The Phantom Menace: Looking back in anger
Most of us probably remember where they were when The Phantom Menace, the long-awaited continuation of the Star Wars saga from George Lucas, hit theaters nationwide.
I was actually in New York, staying around the corner from the Ziegfield Theater, watching the lines go round the block for days. Star Wars mania was all over the news, and some fans initially denounced the critics who said it was a big letdown, but it wasn't long before reality finally set in that the new Star Wars film didn't deliver, and the new trilogy never would.
It was probably in 1997 when George Lucas first started becoming the fanboy whipping boy when he made changes to the original trilogy in their theatrical re-release, then a year later the book Easy Riders, Raging Bulls popularized the spin that Lucas and Spielberg ruined movies by creating the modern blockbuster.
The worse the movies got, the more the geeks revolted, while Lucas just stubbornly dug in his heels, defiantly re-tweaking the movies to his hearts content, and ignoring the non-stop fanboy bitching.
Now Moviefone's Mike Ryan, who is a big Star Wars nut, compiled a bunch of first reactions to the Phantom Menace from a group of his writing brethren, including Kurt Loder, formerly of MTV News and Rolling Stone, Sean Fennessey, the editor of GQ, Mark Graham, the managing editor of VH1, and more.
For example, Meredith Woerner of the sci-fi site i09 went with her best friend, who was very underwhelmed, no matter how hard she tried to convince her friend that Star Wars was actually cool. "I had developed Stockholm Syndrome – I'd become a full-fledged Lucas apologist."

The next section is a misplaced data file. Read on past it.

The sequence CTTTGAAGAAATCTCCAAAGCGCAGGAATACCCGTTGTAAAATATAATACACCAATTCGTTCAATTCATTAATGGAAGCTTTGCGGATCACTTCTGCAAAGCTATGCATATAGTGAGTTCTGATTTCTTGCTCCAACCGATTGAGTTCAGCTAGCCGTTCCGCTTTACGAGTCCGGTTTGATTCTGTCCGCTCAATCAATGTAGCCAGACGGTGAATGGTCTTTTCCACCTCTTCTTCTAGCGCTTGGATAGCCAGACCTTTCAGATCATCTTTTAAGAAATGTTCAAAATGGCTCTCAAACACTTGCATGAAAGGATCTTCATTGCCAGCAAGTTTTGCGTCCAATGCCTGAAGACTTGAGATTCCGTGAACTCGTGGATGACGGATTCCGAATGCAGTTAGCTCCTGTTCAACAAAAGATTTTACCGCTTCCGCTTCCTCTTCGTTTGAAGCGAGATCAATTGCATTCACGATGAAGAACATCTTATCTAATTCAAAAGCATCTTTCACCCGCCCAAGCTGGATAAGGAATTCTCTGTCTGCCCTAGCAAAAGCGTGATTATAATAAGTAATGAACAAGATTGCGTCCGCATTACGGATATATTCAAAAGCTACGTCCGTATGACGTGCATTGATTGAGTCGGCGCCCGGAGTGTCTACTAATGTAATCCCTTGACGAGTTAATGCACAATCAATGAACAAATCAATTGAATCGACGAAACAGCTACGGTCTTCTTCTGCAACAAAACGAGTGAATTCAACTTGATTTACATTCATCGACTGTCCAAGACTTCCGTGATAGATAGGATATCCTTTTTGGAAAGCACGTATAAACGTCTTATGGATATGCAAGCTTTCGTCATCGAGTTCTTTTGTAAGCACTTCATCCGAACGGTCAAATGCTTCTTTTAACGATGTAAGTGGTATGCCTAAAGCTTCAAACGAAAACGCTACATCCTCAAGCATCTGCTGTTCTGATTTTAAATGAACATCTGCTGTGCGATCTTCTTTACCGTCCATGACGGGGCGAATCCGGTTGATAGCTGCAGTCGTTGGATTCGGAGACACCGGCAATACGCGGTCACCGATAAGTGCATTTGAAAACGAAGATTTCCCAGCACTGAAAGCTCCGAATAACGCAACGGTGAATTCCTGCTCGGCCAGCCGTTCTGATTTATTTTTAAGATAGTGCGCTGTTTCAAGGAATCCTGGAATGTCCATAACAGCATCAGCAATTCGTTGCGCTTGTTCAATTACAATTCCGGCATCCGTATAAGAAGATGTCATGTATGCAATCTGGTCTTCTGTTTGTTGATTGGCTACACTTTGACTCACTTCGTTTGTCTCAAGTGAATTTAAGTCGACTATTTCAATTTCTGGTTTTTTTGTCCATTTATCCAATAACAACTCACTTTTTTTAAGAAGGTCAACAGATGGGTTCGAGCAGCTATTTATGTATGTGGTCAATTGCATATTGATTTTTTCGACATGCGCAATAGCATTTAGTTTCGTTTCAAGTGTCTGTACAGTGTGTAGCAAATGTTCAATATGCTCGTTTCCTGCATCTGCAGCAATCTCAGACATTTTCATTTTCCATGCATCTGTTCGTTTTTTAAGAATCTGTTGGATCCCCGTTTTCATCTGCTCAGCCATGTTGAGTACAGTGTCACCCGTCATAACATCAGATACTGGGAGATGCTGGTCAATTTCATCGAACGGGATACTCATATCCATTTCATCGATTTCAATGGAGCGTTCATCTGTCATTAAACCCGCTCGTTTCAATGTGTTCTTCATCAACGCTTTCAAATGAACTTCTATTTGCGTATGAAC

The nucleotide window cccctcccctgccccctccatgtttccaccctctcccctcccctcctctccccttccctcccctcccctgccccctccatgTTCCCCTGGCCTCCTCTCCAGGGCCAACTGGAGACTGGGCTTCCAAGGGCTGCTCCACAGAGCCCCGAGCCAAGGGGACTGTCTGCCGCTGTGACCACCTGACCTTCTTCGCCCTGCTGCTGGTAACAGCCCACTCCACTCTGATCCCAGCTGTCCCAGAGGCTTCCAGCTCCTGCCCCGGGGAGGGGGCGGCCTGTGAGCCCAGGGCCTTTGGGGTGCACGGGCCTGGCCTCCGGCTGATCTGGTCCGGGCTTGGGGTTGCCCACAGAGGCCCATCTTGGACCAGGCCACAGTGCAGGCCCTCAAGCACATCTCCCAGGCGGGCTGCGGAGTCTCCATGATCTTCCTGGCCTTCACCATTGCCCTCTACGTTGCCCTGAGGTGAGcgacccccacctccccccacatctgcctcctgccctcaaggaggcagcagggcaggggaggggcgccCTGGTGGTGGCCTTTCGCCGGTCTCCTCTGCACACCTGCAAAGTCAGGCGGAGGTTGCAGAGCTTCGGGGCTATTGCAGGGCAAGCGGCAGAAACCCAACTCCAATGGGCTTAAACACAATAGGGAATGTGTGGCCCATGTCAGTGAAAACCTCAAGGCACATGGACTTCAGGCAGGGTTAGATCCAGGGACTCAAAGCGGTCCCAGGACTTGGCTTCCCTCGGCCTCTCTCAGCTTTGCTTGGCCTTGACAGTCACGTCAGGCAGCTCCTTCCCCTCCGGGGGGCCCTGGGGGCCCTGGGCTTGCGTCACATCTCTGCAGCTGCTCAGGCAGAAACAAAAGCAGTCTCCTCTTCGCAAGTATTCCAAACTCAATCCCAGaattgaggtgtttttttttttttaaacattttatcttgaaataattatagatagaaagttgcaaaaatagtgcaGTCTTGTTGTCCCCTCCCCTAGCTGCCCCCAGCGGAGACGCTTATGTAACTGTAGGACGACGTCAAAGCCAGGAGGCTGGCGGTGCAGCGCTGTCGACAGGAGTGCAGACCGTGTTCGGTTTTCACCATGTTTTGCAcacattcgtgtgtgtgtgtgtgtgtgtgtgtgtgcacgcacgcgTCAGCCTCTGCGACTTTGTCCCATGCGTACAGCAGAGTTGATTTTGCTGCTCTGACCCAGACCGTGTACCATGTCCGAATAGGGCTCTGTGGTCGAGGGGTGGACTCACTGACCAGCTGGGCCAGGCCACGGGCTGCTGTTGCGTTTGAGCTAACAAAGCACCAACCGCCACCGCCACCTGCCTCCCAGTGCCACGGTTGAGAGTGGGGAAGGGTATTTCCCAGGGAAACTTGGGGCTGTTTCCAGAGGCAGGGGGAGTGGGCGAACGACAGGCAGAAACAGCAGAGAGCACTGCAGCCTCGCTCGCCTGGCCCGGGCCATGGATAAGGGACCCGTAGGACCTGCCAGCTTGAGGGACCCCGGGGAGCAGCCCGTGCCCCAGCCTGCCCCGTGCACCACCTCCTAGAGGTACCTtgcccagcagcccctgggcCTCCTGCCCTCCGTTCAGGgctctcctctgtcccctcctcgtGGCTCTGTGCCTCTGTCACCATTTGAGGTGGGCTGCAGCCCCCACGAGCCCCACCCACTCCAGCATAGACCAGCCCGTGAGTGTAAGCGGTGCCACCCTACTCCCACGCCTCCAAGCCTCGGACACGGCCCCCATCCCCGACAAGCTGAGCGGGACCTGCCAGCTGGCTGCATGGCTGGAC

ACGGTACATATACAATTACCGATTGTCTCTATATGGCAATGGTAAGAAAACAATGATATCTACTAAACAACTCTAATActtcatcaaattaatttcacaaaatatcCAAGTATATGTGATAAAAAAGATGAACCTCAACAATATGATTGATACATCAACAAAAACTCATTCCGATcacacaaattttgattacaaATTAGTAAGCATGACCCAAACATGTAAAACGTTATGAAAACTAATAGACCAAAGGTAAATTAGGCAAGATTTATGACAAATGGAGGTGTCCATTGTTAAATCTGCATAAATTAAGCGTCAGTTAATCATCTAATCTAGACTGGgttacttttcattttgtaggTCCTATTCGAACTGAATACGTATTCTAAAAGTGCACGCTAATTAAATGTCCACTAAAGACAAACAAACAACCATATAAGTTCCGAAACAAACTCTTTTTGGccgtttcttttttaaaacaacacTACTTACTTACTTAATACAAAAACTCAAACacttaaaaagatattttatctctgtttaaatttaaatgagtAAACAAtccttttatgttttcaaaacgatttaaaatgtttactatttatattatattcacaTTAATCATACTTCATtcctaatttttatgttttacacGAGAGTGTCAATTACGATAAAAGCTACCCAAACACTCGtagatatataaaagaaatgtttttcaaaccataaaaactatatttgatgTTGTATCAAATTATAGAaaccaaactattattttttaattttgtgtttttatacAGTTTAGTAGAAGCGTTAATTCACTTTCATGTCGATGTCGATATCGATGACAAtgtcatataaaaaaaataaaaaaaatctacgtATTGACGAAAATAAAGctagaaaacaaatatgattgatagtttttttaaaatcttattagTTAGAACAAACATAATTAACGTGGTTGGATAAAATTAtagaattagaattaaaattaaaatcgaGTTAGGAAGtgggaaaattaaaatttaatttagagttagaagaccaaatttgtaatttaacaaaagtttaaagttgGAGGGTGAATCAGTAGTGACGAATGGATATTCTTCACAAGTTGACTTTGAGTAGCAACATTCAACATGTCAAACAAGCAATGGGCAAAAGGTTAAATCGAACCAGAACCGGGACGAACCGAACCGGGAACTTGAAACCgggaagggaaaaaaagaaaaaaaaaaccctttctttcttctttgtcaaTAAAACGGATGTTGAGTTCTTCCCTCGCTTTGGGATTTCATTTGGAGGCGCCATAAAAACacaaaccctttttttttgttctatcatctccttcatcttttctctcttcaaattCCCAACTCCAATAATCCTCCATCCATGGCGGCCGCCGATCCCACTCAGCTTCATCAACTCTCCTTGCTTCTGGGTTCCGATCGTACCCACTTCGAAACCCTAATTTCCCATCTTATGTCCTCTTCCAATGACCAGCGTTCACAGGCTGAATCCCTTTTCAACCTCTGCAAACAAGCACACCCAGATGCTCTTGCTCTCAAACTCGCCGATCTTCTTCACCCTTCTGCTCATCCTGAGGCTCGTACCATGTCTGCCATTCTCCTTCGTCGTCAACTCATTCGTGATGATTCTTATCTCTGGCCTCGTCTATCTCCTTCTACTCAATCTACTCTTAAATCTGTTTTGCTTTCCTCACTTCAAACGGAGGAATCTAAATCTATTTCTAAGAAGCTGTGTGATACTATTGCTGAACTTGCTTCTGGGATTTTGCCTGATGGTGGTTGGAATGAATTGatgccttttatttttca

Eric Gillin of Hearst Digital Media Men's Network said, "Episode I was a soulless piece of corporate shillery passed off as mindless entertainment to sell total crap. It's an artistic insult to Episode IV, which accidentally produced the metal lunchbox, bedsheets, thermos, coloring books, acting figures, hand puppets, and breakfast cereals I had as a kid."
Rider Strong, an actor and director, actually saw an advance screening at Skywalker Ranch with Lucas in attendance. "I thought, we must have walked into the wrong theater – this is a parody of a Star Wars film, isn't it? It was then that we felt the strange, numbing loss of our childhood. And Jar Jar laughed. Then we hard [Lucas] say the chilling words, 'I don't think I can let anyone else direct the next two films.' It was over. There was no going back."
And indeed, for many geeks, this had to feel like the day we learned Santa Claus didn't exist. "We went into that theater mere children," Strong continued. "We emerged men. Aware that we could no longer count on an earlier generation to entertain us. It was up to us to find new filmmakers, and to make better movies ourselves."
Also, did we mention Kurt Loder felt that "the brevity" of Jake Lloyd's career "strongly suggests the existence of a just and vengeful God?"